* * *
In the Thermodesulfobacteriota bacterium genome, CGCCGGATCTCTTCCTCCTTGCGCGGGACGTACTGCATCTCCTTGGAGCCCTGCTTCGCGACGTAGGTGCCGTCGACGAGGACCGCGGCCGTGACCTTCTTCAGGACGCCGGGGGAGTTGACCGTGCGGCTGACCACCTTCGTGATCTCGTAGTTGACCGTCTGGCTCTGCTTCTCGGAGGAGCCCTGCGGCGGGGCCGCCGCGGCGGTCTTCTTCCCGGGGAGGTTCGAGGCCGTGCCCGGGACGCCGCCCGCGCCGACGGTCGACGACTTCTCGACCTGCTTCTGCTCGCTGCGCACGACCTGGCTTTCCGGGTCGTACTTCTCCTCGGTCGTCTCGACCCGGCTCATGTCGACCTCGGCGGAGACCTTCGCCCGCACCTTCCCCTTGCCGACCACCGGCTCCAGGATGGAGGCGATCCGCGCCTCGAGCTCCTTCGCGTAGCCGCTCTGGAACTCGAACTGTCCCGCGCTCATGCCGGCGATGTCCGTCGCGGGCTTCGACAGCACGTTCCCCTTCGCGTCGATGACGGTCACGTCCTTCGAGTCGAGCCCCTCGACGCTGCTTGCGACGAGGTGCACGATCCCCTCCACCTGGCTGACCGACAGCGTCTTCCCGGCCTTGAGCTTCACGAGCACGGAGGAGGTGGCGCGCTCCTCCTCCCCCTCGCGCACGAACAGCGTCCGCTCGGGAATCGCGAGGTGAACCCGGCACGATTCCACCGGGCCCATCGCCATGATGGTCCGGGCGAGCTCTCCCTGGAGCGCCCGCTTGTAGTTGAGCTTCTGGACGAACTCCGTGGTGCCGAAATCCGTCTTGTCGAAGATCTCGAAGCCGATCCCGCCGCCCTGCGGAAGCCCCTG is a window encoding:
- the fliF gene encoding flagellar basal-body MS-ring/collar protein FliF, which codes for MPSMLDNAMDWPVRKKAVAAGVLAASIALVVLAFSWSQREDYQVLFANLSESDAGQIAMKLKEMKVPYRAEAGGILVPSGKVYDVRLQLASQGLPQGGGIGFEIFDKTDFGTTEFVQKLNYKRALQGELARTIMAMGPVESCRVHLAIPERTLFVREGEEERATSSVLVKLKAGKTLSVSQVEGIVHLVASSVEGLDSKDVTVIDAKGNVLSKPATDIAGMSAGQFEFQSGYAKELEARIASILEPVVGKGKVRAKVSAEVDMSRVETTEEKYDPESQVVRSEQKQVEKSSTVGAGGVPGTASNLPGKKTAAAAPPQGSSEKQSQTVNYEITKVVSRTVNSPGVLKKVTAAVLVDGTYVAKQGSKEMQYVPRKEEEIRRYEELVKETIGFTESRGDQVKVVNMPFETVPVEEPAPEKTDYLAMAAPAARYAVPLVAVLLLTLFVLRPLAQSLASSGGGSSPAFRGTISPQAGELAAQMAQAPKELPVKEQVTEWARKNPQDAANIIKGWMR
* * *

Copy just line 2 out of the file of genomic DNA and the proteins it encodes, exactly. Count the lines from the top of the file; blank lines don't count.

- the fliF gene encoding flagellar basal-body MS-ring/collar protein FliF, which codes for MPSMLDNAMDWPVRKKAVAAGVLAASIALVVLAFSWSQREDYQVLFANLSESDAGQIAMKLKEMKVPYRAEAGGILVPSGKVYDVRLQLASQGLPQGGGIGFEIFDKTDFGTTEFVQKLNYKRALQGELARTIMAMGPVESCRVHLAIPERTLFVREGEEERATSSVLVKLKAGKTLSVSQVEGIVHLVASSVEGLDSKDVTVIDAKGNVLSKPATDIAGMSAGQFEFQSGYAKELEARIASILEPVVGKGKVRAKVSAEVDMSRVETTEEKYDPESQVVRSEQKQVEKSSTVGAGGVPGTASNLPGKKTAAAAPPQGSSEKQSQTVNYEITKVVSRTVNSPGVLKKVTAAVLVDGTYVAKQGSKEMQYVPRKEEEIRRYEELVKETIGFTESRGDQVKVVNMPFETVPVEEPAPEKTDYLAMAAPAARYAVPLVAVLLLTLFVLRPLAQSLASSGGGSSPAFRGTISPQAGELAAQMAQAPKELPVKEQVTEWARKNPQDAANIIKGWMR